Thar be Dragons

Any teacher or parent who is using Waldorf as school opens this September knows that it’s all about St. Michael/George and the Dragon, meteors in the sky, fire and flame.  For those of us who are not familiar with this story, it’s basically a good one for this time of year- girding up our loins, stepping out on new journeys with nothing but our knapsacks and a pocket full of courage.  It’s new beginnings, and conquering our inner fears- the dragons inside of us.

Medieval Beasies

Medieval Beasties

It has been a bit difficult for me to find a version of the story that really works for me (if you’ve found a good one, do share!)  I have rewritten the story in my own way to share with SunBee Circle kids.  First of all, I made it a bit more personal and George more vulnerable.  Because my program is secular, I have changed Saint George to Sir George and taken out the Christian references to make it accessible to all kids… but the cool thing about stories is, you can always tweak them to suit your needs!  I will share my version with you but encourage you to adapt it til it feels just right for your child.

The first time I heard this story, and learned about how you’re supposed to tell it in September and stuff, I was somewhat hesitant.  It’s about, well, killing- and I am nonviolent.  Usually in SunBee Circle I try very hard to find stories with an alternative message to Good Guy defeats Bad Guy.

"Bad dragon!"

“Bad dragon!”

But sometimes… even I go for the classics.  First of all, it makes me EXTREMELY popular as a storyteller, because children love clearly defined villains and justice doled out!

Secondly, I think the human spirit needs this David-and-Goliath archetype of little guy defeats the invincible.  Why else would we have such a rich history of hero stories?  Why else would my little five year old nephew crave Batman stories?  Haven’t you ever had a dragon in your life?  Some situation or person that you had to face, and it took every bit of your courage and strength and you came out okay?  That is the message I want to focus on in this classic knight and dragon story.

“Fairy tales are more than true: not because they tell us that dragons exist, but because they tell us that dragons can be beaten.” -Neil Gaiman

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That said, I will also be telling the story of Martha and the Dragon.

Martha and the Coolest Dog on the Block

Martha and the Coolest Dog on the Block

Martha dealt with a French dragon, a creature so monstrous and infamous it had a name: La Tarasque.  Head of a lion, body of an ox, feet like a bear, tail like a scorpion, something like that.  Martha’s way of dealing with the creature is different- with kindness and spells, she tames the beast.

Here are the stories:

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martha

Check back next week to hear about SunBee Circle’s puppet show for our littlest friends!  And whether you are going back to school or homeschooling, have a great first week and may all your dragons be tamed.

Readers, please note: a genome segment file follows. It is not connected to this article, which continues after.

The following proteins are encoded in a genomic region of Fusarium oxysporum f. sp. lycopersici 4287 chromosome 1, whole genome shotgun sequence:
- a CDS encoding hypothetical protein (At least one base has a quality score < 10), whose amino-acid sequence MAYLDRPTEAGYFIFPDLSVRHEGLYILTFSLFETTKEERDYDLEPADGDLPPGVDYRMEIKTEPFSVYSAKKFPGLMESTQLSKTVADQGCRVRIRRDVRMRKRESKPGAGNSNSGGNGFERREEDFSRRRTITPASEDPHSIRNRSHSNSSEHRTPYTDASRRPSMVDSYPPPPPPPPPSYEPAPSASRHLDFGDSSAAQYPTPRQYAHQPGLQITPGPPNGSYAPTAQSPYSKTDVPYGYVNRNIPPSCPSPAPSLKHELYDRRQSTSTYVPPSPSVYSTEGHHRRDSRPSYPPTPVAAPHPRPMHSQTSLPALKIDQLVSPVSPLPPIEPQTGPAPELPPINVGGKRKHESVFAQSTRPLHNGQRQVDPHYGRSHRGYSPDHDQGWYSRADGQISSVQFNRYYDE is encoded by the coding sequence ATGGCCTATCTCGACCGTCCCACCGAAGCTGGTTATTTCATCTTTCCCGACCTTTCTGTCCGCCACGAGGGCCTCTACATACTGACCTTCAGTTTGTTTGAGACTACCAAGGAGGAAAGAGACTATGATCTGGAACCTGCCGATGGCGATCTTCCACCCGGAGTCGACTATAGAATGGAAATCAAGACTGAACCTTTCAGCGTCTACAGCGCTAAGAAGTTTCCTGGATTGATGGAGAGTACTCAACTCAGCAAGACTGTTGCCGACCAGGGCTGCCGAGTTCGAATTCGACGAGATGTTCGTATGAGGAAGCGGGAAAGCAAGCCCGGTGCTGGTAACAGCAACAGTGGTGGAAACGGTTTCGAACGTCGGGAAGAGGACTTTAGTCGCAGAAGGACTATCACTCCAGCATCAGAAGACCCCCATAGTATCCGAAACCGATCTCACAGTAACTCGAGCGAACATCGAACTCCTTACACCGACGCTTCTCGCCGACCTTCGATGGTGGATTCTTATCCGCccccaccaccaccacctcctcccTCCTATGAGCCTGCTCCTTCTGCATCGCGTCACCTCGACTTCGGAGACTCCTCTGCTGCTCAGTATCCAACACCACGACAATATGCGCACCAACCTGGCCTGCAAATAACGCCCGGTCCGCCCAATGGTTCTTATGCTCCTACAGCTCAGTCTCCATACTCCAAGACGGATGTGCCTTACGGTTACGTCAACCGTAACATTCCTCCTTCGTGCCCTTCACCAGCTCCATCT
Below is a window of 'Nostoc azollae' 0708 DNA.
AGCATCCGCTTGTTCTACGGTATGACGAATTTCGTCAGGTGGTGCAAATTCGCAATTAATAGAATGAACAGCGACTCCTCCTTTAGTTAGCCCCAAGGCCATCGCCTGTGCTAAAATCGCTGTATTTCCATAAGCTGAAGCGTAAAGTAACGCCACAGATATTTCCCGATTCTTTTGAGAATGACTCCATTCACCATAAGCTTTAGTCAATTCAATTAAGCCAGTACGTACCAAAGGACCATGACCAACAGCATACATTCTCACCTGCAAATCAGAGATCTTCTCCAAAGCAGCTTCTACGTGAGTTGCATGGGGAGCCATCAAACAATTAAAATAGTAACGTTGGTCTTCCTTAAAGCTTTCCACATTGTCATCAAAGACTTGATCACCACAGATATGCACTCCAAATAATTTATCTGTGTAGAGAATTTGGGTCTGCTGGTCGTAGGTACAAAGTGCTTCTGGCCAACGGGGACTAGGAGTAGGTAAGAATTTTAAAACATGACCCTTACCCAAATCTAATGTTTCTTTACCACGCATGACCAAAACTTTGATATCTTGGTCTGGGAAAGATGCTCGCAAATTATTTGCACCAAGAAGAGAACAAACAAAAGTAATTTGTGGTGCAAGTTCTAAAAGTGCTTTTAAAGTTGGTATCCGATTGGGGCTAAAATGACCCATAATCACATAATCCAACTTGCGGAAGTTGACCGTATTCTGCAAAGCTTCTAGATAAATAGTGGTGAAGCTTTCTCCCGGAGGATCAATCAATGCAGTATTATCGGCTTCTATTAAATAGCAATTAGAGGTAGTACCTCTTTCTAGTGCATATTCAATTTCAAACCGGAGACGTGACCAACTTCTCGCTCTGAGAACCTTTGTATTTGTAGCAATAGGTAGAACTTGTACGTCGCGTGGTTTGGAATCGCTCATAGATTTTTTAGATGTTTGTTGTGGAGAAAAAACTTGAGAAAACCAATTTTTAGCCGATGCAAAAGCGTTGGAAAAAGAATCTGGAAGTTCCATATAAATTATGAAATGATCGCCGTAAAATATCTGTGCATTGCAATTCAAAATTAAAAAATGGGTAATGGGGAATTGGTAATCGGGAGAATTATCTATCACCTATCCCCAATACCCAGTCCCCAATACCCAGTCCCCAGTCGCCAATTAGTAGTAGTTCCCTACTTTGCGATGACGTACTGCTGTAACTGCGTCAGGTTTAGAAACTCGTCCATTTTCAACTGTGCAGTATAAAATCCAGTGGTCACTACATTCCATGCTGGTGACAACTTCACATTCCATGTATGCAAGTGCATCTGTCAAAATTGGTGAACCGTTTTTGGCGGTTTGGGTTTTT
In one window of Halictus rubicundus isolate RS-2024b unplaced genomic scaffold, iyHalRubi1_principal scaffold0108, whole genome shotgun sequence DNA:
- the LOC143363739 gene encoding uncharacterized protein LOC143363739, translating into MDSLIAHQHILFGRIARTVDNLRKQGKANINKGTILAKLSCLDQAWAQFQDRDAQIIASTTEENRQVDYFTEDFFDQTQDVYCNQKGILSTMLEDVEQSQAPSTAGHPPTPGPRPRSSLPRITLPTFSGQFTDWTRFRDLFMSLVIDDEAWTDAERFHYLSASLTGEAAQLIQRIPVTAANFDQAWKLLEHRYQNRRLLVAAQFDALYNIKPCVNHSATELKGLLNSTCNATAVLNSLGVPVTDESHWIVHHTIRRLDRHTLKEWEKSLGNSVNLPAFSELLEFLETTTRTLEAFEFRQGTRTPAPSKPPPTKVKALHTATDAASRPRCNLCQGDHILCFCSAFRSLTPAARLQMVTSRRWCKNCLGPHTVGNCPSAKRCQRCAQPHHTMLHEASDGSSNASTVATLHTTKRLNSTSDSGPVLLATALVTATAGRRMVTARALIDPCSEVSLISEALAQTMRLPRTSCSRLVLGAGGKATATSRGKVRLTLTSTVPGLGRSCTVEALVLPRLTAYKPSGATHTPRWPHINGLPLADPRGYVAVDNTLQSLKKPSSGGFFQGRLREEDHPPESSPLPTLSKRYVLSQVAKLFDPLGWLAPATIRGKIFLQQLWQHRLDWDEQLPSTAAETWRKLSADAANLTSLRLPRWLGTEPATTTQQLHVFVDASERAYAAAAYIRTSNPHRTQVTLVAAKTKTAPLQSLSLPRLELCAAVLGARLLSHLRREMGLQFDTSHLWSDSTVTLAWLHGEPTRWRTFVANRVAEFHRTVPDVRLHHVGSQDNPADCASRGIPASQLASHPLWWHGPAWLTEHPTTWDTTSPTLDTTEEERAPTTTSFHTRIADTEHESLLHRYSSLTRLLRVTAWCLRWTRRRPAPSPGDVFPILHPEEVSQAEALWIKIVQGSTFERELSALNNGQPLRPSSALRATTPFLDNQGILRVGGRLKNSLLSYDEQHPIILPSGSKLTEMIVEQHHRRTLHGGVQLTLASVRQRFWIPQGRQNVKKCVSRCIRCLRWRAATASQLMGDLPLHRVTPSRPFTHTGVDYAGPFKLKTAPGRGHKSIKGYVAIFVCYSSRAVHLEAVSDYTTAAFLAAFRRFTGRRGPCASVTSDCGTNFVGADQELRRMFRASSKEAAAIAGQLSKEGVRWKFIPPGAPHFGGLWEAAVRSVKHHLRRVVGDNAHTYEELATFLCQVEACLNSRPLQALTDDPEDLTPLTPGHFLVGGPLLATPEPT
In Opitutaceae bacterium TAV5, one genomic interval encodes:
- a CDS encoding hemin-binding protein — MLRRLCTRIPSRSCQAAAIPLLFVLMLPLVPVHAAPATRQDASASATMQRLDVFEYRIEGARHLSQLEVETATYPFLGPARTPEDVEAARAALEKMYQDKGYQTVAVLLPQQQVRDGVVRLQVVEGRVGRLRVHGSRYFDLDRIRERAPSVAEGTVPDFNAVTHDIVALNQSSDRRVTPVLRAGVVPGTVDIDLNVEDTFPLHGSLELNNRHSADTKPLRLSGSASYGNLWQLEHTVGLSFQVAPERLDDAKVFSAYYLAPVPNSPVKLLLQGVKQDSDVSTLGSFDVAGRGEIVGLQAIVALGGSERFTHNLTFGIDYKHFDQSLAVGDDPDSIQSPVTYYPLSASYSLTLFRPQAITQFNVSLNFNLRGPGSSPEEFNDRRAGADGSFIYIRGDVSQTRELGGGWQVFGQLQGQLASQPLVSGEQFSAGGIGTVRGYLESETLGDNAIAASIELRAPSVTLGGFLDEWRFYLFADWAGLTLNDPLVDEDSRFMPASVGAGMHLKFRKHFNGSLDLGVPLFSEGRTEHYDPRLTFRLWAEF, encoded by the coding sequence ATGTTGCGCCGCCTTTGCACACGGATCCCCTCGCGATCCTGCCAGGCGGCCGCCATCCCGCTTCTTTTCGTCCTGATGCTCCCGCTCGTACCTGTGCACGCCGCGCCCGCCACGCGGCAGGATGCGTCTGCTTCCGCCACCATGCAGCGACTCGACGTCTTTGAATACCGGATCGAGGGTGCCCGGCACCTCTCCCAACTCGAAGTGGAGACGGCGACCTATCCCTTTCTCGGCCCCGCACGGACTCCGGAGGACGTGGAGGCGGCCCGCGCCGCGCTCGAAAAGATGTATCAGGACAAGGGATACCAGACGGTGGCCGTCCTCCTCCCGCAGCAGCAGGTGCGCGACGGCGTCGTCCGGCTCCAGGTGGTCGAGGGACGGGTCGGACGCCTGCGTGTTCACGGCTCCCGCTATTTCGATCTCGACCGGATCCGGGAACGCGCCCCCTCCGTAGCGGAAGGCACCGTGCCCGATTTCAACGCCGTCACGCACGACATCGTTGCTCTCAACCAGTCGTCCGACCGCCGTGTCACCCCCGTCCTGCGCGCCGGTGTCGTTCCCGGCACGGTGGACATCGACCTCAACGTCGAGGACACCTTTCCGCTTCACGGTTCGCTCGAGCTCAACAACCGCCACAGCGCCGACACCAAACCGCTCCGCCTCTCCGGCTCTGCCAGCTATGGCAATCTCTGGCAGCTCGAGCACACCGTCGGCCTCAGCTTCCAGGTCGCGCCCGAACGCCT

Turkey and the Big Reed: A Navajo story for November

I love to focus on Native Americans during November.  This is because Thanksgiving is such a beautiful, truly American holiday that generally gets sort of overshadowed by Christmas, or, on the Waldorf circuit, the very beautiful but very European Saint Martin’s Day.  Thanksgiving was a Native American harvest celebration long before the pilgrims ever arrived and got invited, so that’s why I think it’s a beautiful month to sing songs and tell stories about this highly spiritual, sustainable and responsible culture.  I don’t mention the pilgrims… I don’t have anything against them but I know kids will definitely be learning about the Mayflower and all that in school, all of their lives…and unfortunately probably not about the Native Americans.  And, like the pilgrims, we need their culture and wisdom so much.

from "Navaho Folk Tales" by Franc Johnson Newcomb.  Illustrator unknown.

from “Navaho Folk Tales” by Franc Johnson Newcomb. Illustrator unknown.

So here I will share a Navajo story about Hosteen Turkey and how he saved the seeds- and thus, the food- for the people during the flood.  Following that is a lovely song for this time of year.

Story: Turkey and the Big Reed (adapted by Brooke Bailey from Navaho Folk Tales by Franc Johnson newcomb, University of New Mexico Press, 1967.)  Because this tale is pretty long, I have made a pdf so that it’s easier to print out: Turkey and the Big Reed

Spoiler alert:  In my experience telling this story to five and six year olds, children really identify with Turkey when First Woman chews him out for trying to be helpful.  What kid hasn’t gone through that?  When First Woman realizes she made a mistake, she apologizes.  As an adult, I love that.  As a teacher I often made the mistake of hastily reprimanding a kid who meant no harm… (“I’m not splashing water out of the pool for no reason!  I’m trying to protect us from the ants crawling around here on the pavement!”)  And I’ve had to laugh at myself and apologize.  What teacher or parent hasn’t gone through that?  What a great story.

Song: Land of the Silver Birch

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Okay, so it’s not a silver birch, it’s a redbud tree. We are some ways from Canada down here and it’s the best I could do!